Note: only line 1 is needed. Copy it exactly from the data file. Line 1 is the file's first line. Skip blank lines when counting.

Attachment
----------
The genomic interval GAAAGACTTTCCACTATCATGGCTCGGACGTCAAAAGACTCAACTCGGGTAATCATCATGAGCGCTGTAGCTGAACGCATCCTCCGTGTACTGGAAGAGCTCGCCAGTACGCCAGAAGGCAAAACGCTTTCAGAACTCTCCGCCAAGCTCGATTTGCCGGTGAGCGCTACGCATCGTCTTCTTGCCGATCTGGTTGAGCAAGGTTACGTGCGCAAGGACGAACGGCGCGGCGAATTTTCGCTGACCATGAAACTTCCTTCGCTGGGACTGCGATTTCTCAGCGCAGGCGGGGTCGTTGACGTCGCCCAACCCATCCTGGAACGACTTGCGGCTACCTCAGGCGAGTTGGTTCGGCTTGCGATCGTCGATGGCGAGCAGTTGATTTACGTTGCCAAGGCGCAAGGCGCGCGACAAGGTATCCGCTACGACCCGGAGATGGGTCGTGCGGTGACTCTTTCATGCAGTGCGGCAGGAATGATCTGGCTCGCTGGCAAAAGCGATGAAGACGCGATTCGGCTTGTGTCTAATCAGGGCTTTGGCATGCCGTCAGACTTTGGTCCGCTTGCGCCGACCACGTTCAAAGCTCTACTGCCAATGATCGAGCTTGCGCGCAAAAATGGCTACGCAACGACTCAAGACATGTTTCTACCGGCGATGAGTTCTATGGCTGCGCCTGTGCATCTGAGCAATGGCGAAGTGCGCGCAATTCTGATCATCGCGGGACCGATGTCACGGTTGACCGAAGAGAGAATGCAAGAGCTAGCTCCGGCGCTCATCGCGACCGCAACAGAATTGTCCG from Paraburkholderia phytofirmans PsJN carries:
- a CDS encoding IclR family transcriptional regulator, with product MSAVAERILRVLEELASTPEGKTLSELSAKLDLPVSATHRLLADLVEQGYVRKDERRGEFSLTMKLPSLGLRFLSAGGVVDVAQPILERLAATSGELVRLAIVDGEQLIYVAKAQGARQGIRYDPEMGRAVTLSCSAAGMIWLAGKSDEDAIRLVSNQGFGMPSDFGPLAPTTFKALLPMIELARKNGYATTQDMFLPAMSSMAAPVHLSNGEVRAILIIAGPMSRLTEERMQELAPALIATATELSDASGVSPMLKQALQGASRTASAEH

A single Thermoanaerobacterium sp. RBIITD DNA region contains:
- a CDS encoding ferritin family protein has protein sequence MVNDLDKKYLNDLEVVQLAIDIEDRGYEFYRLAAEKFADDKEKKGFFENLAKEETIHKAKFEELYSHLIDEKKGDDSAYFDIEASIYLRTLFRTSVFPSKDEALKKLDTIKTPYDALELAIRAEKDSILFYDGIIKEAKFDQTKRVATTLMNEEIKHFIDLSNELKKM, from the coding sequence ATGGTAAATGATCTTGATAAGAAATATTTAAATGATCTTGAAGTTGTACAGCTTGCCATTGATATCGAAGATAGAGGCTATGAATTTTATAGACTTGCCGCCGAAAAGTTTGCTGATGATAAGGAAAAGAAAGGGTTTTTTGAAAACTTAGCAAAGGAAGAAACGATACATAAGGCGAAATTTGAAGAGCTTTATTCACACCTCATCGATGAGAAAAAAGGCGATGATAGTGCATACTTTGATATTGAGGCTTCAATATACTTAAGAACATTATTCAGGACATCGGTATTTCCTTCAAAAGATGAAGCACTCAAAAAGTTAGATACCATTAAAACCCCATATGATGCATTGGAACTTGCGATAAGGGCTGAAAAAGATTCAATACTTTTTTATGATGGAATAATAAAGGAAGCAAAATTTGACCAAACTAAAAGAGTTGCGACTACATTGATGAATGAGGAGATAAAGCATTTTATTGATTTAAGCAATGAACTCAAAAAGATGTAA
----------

The genomic interval GAAAGACTTTCCACTATCATGGCTCGGACGTCAAAAGACTCAACTCGGGTAATCATCATGAGCGCTGTAGCTGAACGCATCCTCCGTGTACTGGAAGAGCTCGCCAGTACGCCAGAAGGCAAAACGCTTTCAGAACTCTCCGCCAAGCTCGATTTGCCGGTGAGCGCTACGCATCGTCTTCTTGCCGATCTGGTTGAGCAAGGTTACGTGCGCAAGGACGAACGGCGCGGCGAATTTTCGCTGACCATGAAACTTCCTTCGCTGGGACTGCGATTTCTCAGCGCAGGCGGGGTCGTTGACGTCGCCCAACCCATCCTGGAACGACTTGCGGCTACCTCAGGCGAGTTGGTTCGGCTTGCGATCGTCGATGGCGAGCAGTTGATTTACGTTGCCAAGGCGCAAGGCGCGCGACAAGGTATCCGCTACGACCCGGAGATGGGTCGTGCGGTGACTCTTTCATGCAGTGCGGCAGGAATGATCTGGCTCGCTGGCAAAAGCGATGAAGACGCGATTCGGCTTGTGTCTAATCAGGGCTTTGGCATGCCGTCAGACTTTGGTCCGCTTGCGCCGACCACGTTCAAAGCTCTACTGCCAATGATCGAGCTTGCGCGCAAAAATGGCTACGCAACGACTCAAGACATGTTTCTACCGGCGATGAGTTCTATGGCTGCGCCTGTGCATCTGAGCAATGGCGAAGTGCGCGCAATTCTGATCATCGCGGGACCGATGTCACGGTTGACCGAAGAGAGAATGCAAGAGCTAGCTCCGGCGCTCATCGCGACCGCAACAGAATTGTCCG from Paraburkholderia phytofirmans PsJN carries: